Sociologists Outside of Academia: Solutions to Everyday Problems. An Interview with Professor Nick Fox
I attended my first British Sociological Association Conference at the University of Manchester, 4-6 April 2017. I’m not a sociologist, nor a journalist, unless we’re counting a short stint as a reporter for an Irish Dancing magazine in 2004. I’m a publisher, and I came to the BSA Annual Conference firstly as an exhibitor, attending to promote the societies, journals, authors, contributors and community who publish with us, and secondly, with a more personal agenda to immerse myself in the landscape of sociology, to challenge myself to learn, connect and question all that I can in this wide, important area of research and practice.
Sociology and sociologists have never been so relevant, and so needed, a fact that became ever clearer to me as I attended the conference sessions and spoke to researchers, society officials and exhibitors. I found myself particularly interested in Sociologists Outside of Academia (SOA), a BSA special interest group which creates a support network for sociology graduates whose careers are either part or fully outside of academia. SOA provides a forum for graduates to stay connected to their field and retain their identity as sociologists within their chosen career path.
Speaking about SOA’s objectives and activities, co-convenor of the group Professor Nick Fox said: “The first thing is that we put people in contact with each other. When SOA was first established about 11 or 12 years ago it was a group of people who felt very isolated, and they felt that academic sociology wasn’t taking seriously the reality that there are a lot of non-academic sociologists, so they really wanted to stand up and say ‘we are sociologists, but we’re not academics’. Then that has moved into a much broader group of people who for one reason or another want to continue to have a sociological identity.
“The second thing we do is put on events. Sometimes it’s just giving an opportunity to meet, though typically it will be around someone talking about some aspect of doing sociology outside of academia. The event we had last year was called ‘Practical Sociology: An Agenda’, and what we were looking at was the application of sociological theories, ideas, knowledge, skills, to the everyday problems in the world of work or in communities or families and such like, and actually finding ways for us to attach those sociological aspects to things that are entirely non-academic – nothing to do with research – this is about intervention. This is about finding solutions to everyday problems. And I think as sociologists we should be taking on board the importance of that as something which our discipline can offer.”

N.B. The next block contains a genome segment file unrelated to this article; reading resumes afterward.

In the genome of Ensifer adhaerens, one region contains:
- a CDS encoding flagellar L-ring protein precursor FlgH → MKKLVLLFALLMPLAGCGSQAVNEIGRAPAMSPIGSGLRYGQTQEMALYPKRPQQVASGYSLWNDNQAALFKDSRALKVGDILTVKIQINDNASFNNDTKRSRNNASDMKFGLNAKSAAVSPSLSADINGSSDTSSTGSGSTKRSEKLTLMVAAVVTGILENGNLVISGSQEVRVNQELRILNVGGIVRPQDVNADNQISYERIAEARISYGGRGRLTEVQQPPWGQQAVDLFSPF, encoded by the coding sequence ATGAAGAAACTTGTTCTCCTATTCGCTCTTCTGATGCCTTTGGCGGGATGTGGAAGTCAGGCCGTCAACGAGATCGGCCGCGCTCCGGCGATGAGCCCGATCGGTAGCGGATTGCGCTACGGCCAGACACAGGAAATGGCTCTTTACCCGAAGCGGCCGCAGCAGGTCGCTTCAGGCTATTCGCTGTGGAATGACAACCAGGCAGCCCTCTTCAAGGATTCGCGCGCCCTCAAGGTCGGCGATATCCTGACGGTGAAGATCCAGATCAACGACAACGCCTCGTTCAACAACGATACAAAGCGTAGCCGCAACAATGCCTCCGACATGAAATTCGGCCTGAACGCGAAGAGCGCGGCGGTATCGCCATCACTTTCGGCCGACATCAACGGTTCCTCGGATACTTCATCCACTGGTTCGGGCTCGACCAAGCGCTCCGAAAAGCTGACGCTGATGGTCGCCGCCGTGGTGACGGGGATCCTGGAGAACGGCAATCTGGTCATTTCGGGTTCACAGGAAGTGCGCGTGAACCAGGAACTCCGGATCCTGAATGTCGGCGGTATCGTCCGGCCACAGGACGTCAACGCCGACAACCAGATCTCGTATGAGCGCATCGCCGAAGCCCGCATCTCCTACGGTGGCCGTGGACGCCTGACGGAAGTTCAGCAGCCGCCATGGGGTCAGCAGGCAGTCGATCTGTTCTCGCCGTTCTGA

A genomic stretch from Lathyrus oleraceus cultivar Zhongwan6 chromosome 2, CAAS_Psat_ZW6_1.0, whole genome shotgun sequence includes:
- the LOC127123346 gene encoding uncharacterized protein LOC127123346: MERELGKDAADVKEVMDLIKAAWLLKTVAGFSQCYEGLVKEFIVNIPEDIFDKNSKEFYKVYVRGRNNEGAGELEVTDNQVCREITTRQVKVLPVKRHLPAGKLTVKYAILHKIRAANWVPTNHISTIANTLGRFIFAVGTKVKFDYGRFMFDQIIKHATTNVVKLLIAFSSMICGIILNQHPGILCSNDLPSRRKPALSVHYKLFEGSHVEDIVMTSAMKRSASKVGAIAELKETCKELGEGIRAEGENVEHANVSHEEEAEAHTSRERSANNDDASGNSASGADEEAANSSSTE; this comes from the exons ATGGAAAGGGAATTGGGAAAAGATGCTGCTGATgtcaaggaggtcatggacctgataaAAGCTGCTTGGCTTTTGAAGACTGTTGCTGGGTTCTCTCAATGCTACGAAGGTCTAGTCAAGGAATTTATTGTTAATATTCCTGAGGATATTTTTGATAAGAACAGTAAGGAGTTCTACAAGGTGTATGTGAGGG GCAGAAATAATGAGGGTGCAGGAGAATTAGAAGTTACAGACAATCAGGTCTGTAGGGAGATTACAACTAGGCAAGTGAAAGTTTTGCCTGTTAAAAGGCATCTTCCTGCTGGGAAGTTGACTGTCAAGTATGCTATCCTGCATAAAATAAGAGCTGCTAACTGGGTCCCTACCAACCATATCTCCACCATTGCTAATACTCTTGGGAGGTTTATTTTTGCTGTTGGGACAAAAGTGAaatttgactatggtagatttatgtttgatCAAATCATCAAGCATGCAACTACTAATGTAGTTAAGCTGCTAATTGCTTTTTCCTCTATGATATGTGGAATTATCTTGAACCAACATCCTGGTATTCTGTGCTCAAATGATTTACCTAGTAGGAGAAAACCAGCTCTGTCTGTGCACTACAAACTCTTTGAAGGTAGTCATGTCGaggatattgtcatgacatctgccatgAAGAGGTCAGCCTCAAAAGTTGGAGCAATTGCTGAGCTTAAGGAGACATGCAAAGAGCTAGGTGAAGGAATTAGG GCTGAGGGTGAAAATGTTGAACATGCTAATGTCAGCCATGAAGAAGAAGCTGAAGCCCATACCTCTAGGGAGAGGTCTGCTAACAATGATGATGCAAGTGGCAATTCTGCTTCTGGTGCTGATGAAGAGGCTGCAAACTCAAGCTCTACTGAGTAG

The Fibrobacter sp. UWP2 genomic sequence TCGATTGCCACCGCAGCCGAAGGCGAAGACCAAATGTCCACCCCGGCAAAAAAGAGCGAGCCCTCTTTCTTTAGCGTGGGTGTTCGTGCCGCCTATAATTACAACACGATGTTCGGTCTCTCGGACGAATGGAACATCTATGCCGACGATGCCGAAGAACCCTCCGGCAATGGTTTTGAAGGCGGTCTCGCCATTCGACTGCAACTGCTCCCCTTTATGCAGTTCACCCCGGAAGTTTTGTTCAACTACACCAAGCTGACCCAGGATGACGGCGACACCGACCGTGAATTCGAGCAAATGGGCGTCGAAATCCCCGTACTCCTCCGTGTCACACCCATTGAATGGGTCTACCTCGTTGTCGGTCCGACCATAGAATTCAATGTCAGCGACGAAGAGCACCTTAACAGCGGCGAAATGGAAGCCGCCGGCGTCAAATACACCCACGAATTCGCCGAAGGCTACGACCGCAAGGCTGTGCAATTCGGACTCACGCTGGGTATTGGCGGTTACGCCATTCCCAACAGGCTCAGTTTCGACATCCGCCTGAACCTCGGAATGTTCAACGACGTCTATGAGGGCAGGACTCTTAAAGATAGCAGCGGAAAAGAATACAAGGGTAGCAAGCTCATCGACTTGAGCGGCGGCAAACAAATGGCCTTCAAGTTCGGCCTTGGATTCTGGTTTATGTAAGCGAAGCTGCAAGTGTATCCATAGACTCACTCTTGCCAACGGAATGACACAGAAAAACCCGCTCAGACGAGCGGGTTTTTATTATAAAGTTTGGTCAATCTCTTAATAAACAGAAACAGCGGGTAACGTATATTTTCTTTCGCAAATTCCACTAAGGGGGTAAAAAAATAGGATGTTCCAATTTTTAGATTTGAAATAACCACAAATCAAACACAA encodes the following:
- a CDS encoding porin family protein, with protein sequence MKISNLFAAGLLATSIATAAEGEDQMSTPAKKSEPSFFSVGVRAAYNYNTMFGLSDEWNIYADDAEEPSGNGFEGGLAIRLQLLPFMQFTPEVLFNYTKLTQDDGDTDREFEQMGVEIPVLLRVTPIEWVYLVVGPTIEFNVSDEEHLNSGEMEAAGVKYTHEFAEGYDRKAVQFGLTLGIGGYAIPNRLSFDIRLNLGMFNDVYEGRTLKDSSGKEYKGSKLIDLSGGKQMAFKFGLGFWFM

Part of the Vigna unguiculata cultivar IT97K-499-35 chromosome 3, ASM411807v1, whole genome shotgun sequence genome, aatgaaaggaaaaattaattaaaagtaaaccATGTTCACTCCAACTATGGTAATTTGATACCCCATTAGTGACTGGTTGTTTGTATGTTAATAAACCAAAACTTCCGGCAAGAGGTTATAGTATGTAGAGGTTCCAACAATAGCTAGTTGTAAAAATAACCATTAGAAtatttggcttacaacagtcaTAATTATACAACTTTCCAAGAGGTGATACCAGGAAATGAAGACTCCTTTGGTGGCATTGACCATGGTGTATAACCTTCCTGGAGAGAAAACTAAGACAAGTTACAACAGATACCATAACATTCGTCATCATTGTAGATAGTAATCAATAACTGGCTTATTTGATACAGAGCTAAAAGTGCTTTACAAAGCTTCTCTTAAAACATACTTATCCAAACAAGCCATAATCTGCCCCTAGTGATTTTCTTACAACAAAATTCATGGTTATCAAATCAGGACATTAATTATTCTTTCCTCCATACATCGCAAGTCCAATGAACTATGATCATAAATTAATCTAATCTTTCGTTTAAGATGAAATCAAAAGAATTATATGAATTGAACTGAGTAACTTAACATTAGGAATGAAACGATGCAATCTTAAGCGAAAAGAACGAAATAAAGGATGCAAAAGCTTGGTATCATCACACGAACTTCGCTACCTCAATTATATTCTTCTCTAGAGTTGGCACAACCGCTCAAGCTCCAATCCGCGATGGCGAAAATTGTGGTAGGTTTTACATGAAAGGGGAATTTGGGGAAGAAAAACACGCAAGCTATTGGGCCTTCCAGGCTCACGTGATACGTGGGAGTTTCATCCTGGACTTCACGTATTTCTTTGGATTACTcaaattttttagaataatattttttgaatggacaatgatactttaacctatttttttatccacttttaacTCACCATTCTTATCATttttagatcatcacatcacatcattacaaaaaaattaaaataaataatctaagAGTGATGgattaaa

Looking around the BSA Conference, most of the delegates were academics, though it’s interesting to see exhibitors such as such as SOA and WJEC Eduqas as examples of the BSA reaching beyond academia to different areas of practice, as well as to teaching and education. “This is now a priority area for the BSA, within their vision they actually talk about as a priority working with sociologists outside of academia, so they’re interested in this and they want to recruit new sociology graduates that have nothing to do with academia whatsoever” said Professor Fox. “What I would say is that there needs to be continuing work within the BSA to provide benefits for people who are non-academic sociologists. We are a free group, anyone can join us’.
SOA is about to start a development project surveying 3rd year sociology undergraduates about what they need from a professional network focusing on those people who are not looking for an academic career, but want to continue to have a sociological identity.
SOA is interested to learn from students the need for, and extent to which, SOA should offer resources on topics including careers and job hunting advice, post-graduate studies, news about recent sociology developments in policy and practice, networking and events with other sociology and non-sociology graduates, linking in with the wide range of BSA and other events, possibly even training and workshops for soft skills and professional development.
It’s an objective that certainly sparks the imagination. As Fox says, “Sociology is too important to exist just in academia; the reason we’re here is that we believe that sociology can make a difference, and we need sociologists everywhere continually offering a sociological perspective on the world and what’s going on in it. […] Looking around this conference, on the Publisher’s stalls is the work that’s reaching out beyond academia, it’s saying these are the things we know about and we’re making strong arguments about the way the world should be.”
Nick Fox is honorary professor of sociology at the School of Health and Related Research (ScHARR), University of Sheffield, and is co-convenor of the British Sociological Association Sociologists Outside of Academia.
Francesca Halstead is a Senior Journals Publishing Manager at John Wiley & Sons.
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